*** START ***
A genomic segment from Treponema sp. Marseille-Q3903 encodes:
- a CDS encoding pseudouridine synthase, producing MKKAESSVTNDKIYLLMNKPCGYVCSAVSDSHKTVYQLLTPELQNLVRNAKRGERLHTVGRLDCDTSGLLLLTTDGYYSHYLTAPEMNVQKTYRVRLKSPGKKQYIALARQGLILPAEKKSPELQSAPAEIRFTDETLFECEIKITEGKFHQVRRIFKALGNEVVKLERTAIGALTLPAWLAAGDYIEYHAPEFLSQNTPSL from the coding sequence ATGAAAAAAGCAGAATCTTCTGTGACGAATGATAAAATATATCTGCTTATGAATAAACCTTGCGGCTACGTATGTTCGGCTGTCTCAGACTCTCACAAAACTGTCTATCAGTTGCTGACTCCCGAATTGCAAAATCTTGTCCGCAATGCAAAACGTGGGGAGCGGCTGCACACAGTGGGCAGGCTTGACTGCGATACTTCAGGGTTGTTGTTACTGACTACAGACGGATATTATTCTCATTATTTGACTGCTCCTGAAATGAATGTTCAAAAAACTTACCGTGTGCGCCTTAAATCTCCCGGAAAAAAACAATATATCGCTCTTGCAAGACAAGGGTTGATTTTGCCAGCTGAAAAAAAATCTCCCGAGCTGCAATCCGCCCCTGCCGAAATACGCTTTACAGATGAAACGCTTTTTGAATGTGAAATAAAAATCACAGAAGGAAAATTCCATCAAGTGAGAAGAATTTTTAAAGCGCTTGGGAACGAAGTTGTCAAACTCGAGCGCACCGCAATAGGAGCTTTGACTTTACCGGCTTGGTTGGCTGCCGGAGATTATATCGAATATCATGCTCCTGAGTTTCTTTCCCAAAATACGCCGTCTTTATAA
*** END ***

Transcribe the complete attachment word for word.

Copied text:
A genomic segment from Treponema sp. Marseille-Q3903 encodes:
- a CDS encoding pseudouridine synthase, producing MKKAESSVTNDKIYLLMNKPCGYVCSAVSDSHKTVYQLLTPELQNLVRNAKRGERLHTVGRLDCDTSGLLLLTTDGYYSHYLTAPEMNVQKTYRVRLKSPGKKQYIALARQGLILPAEKKSPELQSAPAEIRFTDETLFECEIKITEGKFHQVRRIFKALGNEVVKLERTAIGALTLPAWLAAGDYIEYHAPEFLSQNTPSL from the coding sequence ATGAAAAAAGCAGAATCTTCTGTGACGAATGATAAAATATATCTGCTTATGAATAAACCTTGCGGCTACGTATGTTCGGCTGTCTCAGACTCTCACAAAACTGTCTATCAGTTGCTGACTCCCGAATTGCAAAATCTTGTCCGCAATGCAAAACGTGGGGAGCGGCTGCACACAGTGGGCAGGCTTGACTGCGATACTTCAGGGTTGTTGTTACTGACTACAGACGGATATTATTCTCATTATTTGACTGCTCCTGAAATGAATGTTCAAAAAACTTACCGTGTGCGCCTTAAATCTCCCGGAAAAAAACAATATATCGCTCTTGCAAGACAAGGGTTGATTTTGCCAGCTGAAAAAAAATCTCCCGAGCTGCAATCCGCCCCTGCCGAAATACGCTTTACAGATGAAACGCTTTTTGAATGTGAAATAAAAATCACAGAAGGAAAATTCCATCAAGTGAGAAGAATTTTTAAAGCGCTTGGGAACGAAGTTGTCAAACTCGAGCGCACCGCAATAGGAGCTTTGACTTTACCGGCTTGGTTGGCTGCCGGAGATTATATCGAATATCATGCTCCTGAGTTTCTTTCCCAAAATACGCCGTCTTTATAA